It’s a Saturday night at Kent State, a little bit of the way through the fall semester. As you walk by an apartment near campus you can hear shouts and laughter from one specific window on the first floor. You glance in, expecting to see red solo cups and dancing.
Instead, you see a group of people surrounded by skeins and hanks of yarn, mugs of tea and house plants galore. The TV is playing an episode of the fan-favorite Bob’s Burgers. The dress code seems to be sweatpants, hair pulled back by pencils or butterfly clips, and stitched cardigans that were likely handmade by the very people present. Some are engaging in conversation, while others may be curled up with a book.
Many young queer groups are choosing nights in with crafts instead of the typical college-party scene. What is the appeal of cozy, creative hangouts?
This is a phenomenon often referred to as gram-core in which young, typically queer people, opt into nights-in instead of engaging in traditional college activities. For example, you might expect your grandmother to gift you a pair of hand-knit mittens, but it’s probably more common right now to receive those from a friend in the same age group as you.
Gram-core also encompasses the style of outfits that queer people are sporting, primarily cozy cardigans, crochet skirts, clay earrings or anything comfy that brings them joy. You may have heard of the phenomenon called “dopamine dressing,” which refers to using pieces of an outfit to boost your mood. Note that can mean wearing specifically revealing clothing, more modest and comfortable clothing, or a mix of both – just whatever the individual person is wanting to wear.
Why are young queer people gravitating toward comforting and mellow hobbies?
Some examples of gram-core activities include crafting and plant care. This helps keep people’s hands and minds busy as opposed to doom scrolling online. With the constant stream of toxicity online and in the news against marginalized groups, having a tangible way to distract themselves is leaving a positive impact on queer people.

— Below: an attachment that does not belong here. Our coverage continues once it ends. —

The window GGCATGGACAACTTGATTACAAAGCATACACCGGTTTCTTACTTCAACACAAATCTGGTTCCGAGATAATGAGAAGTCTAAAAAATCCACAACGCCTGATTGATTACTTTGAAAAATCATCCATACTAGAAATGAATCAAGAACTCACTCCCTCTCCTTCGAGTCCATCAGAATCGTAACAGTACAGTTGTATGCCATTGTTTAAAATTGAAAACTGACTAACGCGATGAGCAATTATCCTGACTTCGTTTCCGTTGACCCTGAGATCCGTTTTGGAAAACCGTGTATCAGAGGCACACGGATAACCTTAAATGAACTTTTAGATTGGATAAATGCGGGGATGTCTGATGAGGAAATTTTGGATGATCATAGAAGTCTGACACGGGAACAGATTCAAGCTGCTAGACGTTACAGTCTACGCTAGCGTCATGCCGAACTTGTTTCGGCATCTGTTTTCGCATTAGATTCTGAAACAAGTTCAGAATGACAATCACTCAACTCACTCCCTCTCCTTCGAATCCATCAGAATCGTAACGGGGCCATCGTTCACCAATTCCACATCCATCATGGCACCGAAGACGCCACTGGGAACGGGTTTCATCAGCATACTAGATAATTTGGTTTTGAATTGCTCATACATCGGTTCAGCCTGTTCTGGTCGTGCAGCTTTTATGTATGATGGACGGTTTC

Another aspect of crafting, plant care and gram-core style is the sense of community that these hobbies bring. Queer people have already created a community within their identities, but these are other endeavors that bring people closer together. It isn’t uncommon to see people in these circles swapping knit patterns or plant parent advice.
Another idea that falls under gram-core is taking back expectations of how college-age adults behave and look. With things such as dopamine dressing, queer individuals are less apologetic about putting their comfort over style, whether it’s physical or emotional comfort. They can dress based on their own individuality and not worry about outside perspectives. There is no pressure to appeal to sexualization in dressing, and instead there are baggy pants and sweatshirts.
Please remember that this does not mean that queer people do not dress in revealing clothing. They still can and will choose to embrace their sexual energy with their style. The point is that there is a personal balance for each queer person which brings them comfort. It can be considered as “rebelling against the rebellion.”
Simply put, all of those things together show that queer people are learning quicker how to create a community and enjoy life. They are allowing themselves to reap the benefits of what they’ve sown without having to spend 35 (or more) years behind a desk to “earn it.” Life is far too short and fragile to not take things as they come. Young queer people are understanding that, and they are seeing the benefits to appreciating life to its fullest potential.